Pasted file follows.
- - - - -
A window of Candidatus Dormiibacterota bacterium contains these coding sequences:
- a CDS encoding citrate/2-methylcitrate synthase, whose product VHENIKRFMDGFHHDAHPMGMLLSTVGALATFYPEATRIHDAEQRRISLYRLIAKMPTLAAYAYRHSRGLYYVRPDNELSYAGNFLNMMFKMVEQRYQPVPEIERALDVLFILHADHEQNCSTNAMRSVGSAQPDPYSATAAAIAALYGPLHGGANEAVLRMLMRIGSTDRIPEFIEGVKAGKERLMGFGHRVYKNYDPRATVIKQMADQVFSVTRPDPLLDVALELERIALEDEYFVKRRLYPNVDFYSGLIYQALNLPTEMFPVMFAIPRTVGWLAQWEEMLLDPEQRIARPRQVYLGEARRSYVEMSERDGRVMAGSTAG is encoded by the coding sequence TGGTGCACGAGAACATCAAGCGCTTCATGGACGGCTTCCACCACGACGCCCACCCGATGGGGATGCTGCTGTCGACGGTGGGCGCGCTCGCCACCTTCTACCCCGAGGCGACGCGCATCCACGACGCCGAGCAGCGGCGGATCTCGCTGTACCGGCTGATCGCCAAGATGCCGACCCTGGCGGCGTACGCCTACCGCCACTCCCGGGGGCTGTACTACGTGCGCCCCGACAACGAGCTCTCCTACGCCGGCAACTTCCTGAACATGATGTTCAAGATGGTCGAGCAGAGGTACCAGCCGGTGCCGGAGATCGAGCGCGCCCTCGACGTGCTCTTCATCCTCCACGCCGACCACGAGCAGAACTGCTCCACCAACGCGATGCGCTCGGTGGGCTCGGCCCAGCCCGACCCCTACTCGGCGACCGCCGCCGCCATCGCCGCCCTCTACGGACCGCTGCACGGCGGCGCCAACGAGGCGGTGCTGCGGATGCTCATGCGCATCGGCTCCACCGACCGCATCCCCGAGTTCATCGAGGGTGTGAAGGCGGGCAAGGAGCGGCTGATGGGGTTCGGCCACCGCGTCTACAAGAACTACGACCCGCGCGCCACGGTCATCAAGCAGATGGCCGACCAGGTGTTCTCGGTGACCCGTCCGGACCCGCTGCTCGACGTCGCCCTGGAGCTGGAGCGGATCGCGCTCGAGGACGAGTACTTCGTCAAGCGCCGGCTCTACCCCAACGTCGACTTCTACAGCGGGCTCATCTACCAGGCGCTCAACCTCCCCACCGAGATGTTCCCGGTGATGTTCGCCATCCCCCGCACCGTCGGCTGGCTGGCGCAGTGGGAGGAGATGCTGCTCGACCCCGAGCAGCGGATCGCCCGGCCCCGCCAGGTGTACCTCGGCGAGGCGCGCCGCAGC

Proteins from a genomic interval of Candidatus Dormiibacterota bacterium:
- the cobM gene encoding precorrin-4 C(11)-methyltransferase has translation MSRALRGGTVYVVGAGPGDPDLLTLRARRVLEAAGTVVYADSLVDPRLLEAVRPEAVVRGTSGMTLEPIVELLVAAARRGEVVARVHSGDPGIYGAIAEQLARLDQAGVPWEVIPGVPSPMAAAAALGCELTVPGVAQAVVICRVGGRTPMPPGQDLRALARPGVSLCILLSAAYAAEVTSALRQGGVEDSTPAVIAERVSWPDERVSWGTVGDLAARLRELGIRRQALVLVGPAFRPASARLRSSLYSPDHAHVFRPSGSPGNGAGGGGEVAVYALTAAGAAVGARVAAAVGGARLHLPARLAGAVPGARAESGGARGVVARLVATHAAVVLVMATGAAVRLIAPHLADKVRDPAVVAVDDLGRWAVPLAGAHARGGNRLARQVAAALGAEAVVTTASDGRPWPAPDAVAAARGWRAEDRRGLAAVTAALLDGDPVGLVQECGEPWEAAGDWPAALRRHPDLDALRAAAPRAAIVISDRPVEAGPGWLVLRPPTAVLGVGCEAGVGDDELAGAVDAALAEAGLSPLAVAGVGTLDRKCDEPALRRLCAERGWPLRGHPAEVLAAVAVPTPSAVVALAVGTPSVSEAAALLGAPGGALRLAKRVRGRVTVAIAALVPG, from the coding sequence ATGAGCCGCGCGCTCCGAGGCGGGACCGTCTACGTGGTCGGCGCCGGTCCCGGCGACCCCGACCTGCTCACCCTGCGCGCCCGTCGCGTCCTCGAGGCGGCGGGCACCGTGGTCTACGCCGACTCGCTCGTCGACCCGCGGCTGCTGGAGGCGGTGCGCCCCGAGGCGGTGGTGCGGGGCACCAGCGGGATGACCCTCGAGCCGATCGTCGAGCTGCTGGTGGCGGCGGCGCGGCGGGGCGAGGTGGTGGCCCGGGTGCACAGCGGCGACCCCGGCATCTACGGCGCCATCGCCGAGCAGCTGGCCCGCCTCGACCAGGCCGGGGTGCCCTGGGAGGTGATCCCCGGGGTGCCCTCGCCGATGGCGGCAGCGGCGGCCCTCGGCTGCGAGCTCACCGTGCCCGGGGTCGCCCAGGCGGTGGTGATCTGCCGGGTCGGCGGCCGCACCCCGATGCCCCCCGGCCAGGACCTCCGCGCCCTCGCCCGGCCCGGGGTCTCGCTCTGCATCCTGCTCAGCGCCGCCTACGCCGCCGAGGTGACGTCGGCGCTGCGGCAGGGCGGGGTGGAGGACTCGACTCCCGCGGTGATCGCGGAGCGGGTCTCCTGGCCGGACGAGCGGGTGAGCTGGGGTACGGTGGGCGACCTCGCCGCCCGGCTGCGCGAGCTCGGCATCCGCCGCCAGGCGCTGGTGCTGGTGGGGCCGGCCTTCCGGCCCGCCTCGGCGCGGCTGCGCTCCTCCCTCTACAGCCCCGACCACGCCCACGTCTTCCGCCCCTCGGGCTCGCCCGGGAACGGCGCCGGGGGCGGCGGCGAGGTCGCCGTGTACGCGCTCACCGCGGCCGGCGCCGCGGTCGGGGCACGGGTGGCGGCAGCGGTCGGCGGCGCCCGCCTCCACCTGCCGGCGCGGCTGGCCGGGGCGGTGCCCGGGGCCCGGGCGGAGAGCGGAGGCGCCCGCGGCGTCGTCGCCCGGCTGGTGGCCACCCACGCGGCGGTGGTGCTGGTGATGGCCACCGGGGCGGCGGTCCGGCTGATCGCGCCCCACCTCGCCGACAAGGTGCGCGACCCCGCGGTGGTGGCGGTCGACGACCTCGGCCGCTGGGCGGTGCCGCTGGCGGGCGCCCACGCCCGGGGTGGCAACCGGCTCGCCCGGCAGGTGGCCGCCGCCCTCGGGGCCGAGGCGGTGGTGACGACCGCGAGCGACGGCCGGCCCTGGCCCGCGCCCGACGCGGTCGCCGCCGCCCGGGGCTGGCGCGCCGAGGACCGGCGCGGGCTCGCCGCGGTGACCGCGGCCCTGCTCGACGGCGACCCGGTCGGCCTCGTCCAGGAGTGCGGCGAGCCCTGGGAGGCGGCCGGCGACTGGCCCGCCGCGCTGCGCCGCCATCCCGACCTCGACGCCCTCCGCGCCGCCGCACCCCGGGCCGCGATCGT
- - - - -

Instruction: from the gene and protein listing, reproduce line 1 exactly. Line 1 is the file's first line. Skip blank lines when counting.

A window of Candidatus Dormiibacterota bacterium contains these coding sequences: